Nuno,I think you misinterpreted. I don't think that a certification should necessarily be a hiring criteria (positive or negative), but that wasn't my point. I honestly didn't know that one of the DBAs in my group was certified until recently--didn't matter to me and still doesn't as far as whether or not I'd hire them. I agree it isn't fair to consider a candidate or not consider a candidate based on their certification status. However, it is a filter I've used when there are too many candidates to interview.
The statement I think was unfair was to connect the ideas that certified DBAs (regardless of what you think of the OC process) are not passionate or engaged. I think we agree on many points regarding the "value" of certification as a measure of competency. Like many, I live in the consulting world, so I view certification as more of a selling tool than really proving any particular knowledge level. Oracle Marketing has done a fine job of making some IT Managers and CIOs believe that they should view certified contractors and consultants as "better" than non-certified personnel. I didn't do that, but since they did, I feel compelled to seek certification in order to give my organization a competitive edge when trying to win consulting contracts. Doesn't always matter, but by the time you find out that it matters to customer X, it's too late to address.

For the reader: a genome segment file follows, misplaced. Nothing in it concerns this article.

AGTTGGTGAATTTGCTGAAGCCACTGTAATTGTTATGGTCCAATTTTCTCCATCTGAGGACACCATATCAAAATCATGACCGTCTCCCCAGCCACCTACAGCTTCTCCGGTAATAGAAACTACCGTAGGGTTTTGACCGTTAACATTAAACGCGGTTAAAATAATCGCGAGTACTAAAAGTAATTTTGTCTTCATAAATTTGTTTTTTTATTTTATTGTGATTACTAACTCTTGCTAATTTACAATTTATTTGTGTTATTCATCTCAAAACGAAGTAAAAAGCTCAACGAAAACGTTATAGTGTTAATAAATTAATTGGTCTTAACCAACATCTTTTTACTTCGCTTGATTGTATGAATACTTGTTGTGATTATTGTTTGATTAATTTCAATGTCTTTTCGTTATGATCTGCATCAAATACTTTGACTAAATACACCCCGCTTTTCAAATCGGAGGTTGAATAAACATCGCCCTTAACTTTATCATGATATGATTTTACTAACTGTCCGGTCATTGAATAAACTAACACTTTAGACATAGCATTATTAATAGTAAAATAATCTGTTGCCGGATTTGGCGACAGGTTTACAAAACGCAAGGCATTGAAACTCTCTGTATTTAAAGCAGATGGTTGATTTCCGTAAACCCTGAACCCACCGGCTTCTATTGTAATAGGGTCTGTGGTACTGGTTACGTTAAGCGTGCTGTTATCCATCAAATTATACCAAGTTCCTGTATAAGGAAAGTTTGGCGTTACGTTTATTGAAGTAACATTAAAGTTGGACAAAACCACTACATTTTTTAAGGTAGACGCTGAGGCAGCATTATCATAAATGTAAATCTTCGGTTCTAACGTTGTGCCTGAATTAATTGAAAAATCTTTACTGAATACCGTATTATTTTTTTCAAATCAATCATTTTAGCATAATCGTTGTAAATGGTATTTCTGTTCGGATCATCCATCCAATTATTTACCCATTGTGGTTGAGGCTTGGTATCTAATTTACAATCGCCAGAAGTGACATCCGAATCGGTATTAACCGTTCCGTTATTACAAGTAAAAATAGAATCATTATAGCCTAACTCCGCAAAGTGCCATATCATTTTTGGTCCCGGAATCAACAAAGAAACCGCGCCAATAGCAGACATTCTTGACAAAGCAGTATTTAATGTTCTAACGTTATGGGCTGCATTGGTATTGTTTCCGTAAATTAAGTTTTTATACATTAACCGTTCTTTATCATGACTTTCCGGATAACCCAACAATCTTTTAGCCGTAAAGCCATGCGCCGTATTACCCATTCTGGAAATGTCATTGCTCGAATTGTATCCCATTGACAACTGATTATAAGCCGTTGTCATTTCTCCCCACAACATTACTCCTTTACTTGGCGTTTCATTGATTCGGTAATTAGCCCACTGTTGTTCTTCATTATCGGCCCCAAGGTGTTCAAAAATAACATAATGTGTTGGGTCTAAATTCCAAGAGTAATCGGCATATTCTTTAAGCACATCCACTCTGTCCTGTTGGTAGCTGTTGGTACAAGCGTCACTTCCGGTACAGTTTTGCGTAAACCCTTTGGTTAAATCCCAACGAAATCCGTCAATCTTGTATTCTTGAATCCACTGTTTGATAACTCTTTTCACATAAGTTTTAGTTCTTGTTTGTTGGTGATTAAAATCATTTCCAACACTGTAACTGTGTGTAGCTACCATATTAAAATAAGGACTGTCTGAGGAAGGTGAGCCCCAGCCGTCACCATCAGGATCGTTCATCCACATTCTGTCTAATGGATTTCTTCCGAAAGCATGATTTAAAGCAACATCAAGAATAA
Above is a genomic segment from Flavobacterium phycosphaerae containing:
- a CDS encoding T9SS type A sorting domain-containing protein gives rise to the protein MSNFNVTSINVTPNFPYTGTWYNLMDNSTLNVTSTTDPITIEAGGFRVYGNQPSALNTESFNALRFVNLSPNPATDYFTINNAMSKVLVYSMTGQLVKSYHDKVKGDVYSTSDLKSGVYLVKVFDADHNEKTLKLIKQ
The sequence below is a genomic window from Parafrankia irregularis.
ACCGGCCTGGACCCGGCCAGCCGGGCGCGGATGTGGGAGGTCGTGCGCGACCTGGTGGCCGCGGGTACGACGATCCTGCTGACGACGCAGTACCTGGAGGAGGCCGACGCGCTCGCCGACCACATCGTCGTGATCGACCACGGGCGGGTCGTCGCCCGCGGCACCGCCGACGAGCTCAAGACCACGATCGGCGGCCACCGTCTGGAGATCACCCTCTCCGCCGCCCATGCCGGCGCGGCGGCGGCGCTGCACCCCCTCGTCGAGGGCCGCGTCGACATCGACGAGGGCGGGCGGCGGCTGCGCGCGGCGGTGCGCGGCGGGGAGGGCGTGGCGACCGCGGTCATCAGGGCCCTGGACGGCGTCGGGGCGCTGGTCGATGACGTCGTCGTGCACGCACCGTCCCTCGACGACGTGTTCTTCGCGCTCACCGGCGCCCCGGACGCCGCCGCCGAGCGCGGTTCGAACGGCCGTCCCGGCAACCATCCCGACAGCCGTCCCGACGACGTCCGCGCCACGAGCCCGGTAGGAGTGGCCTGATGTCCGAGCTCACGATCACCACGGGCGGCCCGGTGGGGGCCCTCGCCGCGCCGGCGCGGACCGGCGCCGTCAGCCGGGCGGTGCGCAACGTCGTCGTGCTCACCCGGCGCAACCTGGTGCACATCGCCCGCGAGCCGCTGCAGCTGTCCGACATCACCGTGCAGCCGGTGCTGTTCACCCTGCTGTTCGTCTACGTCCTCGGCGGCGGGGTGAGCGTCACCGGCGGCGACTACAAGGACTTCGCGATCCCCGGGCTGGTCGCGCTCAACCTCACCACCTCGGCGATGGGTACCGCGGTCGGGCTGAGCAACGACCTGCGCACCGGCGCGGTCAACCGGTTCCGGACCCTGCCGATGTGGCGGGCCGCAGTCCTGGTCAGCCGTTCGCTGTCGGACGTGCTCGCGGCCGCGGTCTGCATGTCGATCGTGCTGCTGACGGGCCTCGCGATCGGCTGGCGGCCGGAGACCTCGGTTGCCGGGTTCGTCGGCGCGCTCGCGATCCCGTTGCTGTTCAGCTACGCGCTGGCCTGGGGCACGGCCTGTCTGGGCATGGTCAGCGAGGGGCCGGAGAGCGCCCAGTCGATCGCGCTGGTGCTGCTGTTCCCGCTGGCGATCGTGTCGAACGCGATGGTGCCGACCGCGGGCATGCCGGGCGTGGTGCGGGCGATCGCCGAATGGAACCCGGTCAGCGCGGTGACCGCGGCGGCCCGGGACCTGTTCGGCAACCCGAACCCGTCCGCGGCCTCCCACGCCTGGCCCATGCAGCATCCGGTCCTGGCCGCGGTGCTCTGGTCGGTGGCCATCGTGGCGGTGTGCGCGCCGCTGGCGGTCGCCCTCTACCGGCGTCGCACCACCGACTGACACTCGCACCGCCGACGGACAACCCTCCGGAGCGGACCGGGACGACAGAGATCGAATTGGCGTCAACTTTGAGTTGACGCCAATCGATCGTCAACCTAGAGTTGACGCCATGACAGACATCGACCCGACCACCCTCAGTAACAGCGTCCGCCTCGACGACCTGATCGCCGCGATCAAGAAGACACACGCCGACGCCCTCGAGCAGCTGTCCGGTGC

What's the solution you propose to "fix" this? I would welcome an industry-wide, standardized certification for DBAs, but unfortunately, I think that may hold the same or less value than OCP since it would likely need to be "generic" to all DBs. I think the process should be improved as well, but in the meantime, OCA/P/M is what we've got.
Dan Nuno Souto wrote:
Dan Norris wrote,on my timestamp of 11/06/2008 11:41 PM:That's not fair.Of course it's not fair. And you reckon the opposite - shutting the door to someone without a cert - is somehow fair? About time it gets turned around. As far as I am concerned, it is.